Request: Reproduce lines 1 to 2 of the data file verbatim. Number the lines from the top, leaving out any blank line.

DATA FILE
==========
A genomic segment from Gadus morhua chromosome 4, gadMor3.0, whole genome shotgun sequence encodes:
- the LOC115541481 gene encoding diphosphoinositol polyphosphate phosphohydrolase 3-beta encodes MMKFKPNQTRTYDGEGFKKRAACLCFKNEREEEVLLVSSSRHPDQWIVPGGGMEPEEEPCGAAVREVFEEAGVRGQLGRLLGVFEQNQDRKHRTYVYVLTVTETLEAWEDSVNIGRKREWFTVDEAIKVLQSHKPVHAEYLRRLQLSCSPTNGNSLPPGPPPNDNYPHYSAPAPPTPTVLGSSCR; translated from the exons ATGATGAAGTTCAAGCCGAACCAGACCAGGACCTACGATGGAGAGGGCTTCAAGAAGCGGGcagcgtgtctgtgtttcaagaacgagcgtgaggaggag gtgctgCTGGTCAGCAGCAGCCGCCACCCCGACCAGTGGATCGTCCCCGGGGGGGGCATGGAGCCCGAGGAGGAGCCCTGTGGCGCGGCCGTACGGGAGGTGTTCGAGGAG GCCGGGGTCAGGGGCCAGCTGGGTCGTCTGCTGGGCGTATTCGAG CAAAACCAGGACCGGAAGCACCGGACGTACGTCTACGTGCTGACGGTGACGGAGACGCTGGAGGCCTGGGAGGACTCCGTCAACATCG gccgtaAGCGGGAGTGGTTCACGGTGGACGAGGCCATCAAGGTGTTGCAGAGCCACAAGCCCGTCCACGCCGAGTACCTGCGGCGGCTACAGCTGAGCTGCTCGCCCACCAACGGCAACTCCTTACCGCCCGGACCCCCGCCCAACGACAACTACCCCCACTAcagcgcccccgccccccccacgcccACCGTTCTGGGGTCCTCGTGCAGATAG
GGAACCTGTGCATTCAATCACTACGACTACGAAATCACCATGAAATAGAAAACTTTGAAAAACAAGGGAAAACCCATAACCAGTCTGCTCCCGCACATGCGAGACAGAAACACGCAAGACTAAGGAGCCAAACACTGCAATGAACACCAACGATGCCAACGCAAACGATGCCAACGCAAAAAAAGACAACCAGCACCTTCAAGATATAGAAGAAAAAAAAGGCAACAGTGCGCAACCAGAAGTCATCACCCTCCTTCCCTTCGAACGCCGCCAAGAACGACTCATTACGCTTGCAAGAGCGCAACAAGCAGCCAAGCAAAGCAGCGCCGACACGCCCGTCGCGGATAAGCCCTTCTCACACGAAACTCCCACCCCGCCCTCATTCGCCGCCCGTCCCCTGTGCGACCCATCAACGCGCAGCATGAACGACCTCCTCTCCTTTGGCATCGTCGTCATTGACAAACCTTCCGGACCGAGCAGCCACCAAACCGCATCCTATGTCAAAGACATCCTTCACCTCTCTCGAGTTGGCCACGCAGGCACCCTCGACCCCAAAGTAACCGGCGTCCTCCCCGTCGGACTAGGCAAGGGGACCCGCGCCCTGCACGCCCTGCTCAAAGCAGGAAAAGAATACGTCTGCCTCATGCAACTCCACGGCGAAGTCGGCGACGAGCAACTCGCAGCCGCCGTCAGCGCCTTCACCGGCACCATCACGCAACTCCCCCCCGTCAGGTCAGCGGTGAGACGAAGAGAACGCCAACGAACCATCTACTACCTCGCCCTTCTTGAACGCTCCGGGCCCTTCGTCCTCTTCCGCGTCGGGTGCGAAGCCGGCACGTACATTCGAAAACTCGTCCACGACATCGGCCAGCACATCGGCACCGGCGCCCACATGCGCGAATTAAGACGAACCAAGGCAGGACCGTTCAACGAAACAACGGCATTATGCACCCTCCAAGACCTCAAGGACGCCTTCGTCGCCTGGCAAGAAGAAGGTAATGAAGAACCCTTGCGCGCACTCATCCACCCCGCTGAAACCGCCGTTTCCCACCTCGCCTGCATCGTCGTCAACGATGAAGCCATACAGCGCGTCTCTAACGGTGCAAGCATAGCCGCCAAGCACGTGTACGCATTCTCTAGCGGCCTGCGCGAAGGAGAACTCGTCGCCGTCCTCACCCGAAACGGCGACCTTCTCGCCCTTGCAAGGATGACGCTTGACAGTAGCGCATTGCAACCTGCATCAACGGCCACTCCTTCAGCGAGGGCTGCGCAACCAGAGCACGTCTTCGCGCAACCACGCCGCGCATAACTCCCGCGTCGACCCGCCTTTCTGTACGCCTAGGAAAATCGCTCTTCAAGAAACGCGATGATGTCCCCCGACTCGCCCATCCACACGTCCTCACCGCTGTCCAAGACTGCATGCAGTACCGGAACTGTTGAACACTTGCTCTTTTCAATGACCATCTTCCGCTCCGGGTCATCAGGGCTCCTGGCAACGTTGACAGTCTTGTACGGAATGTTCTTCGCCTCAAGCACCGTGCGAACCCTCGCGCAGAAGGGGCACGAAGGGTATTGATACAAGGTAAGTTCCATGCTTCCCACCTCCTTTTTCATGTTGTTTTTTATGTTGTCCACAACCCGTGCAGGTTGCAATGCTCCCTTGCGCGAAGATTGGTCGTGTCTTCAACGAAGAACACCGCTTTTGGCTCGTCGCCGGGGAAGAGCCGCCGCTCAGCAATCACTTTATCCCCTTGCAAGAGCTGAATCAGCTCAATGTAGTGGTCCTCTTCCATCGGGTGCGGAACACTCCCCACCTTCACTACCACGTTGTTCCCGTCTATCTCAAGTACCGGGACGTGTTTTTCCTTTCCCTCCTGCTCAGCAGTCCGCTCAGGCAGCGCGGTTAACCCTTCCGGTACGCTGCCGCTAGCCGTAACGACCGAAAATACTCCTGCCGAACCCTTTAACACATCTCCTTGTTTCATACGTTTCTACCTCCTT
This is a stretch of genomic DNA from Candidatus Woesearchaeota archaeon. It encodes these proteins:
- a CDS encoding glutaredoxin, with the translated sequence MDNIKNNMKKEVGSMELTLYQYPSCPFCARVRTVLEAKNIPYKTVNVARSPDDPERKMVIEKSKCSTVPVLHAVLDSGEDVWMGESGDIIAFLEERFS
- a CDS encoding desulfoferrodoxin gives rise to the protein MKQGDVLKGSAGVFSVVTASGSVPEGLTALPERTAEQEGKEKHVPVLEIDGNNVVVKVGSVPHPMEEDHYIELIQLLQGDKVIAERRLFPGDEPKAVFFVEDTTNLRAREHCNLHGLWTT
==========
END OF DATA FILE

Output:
A genomic segment from Gadus morhua chromosome 4, gadMor3.0, whole genome shotgun sequence encodes:
- the LOC115541481 gene encoding diphosphoinositol polyphosphate phosphohydrolase 3-beta encodes MMKFKPNQTRTYDGEGFKKRAACLCFKNEREEEVLLVSSSRHPDQWIVPGGGMEPEEEPCGAAVREVFEEAGVRGQLGRLLGVFEQNQDRKHRTYVYVLTVTETLEAWEDSVNIGRKREWFTVDEAIKVLQSHKPVHAEYLRRLQLSCSPTNGNSLPPGPPPNDNYPHYSAPAPPTPTVLGSSCR; translated from the exons ATGATGAAGTTCAAGCCGAACCAGACCAGGACCTACGATGGAGAGGGCTTCAAGAAGCGGGcagcgtgtctgtgtttcaagaacgagcgtgaggaggag gtgctgCTGGTCAGCAGCAGCCGCCACCCCGACCAGTGGATCGTCCCCGGGGGGGGCATGGAGCCCGAGGAGGAGCCCTGTGGCGCGGCCGTACGGGAGGTGTTCGAGGAG GCCGGGGTCAGGGGCCAGCTGGGTCGTCTGCTGGGCGTATTCGAG CAAAACCAGGACCGGAAGCACCGGACGTACGTCTACGTGCTGACGGTGACGGAGACGCTGGAGGCCTGGGAGGACTCCGTCAACATCG gccgtaAGCGGGAGTGGTTCACGGTGGACGAGGCCATCAAGGTGTTGCAGAGCCACAAGCCCGTCCACGCCGAGTACCTGCGGCGGCTACAGCTGAGCTGCTCGCCCACCAACGGCAACTCCTTACCGCCCGGACCCCCGCCCAACGACAACTACCCCCACTAcagcgcccccgccccccccacgcccACCGTTCTGGGGTCCTCGTGCAGATAG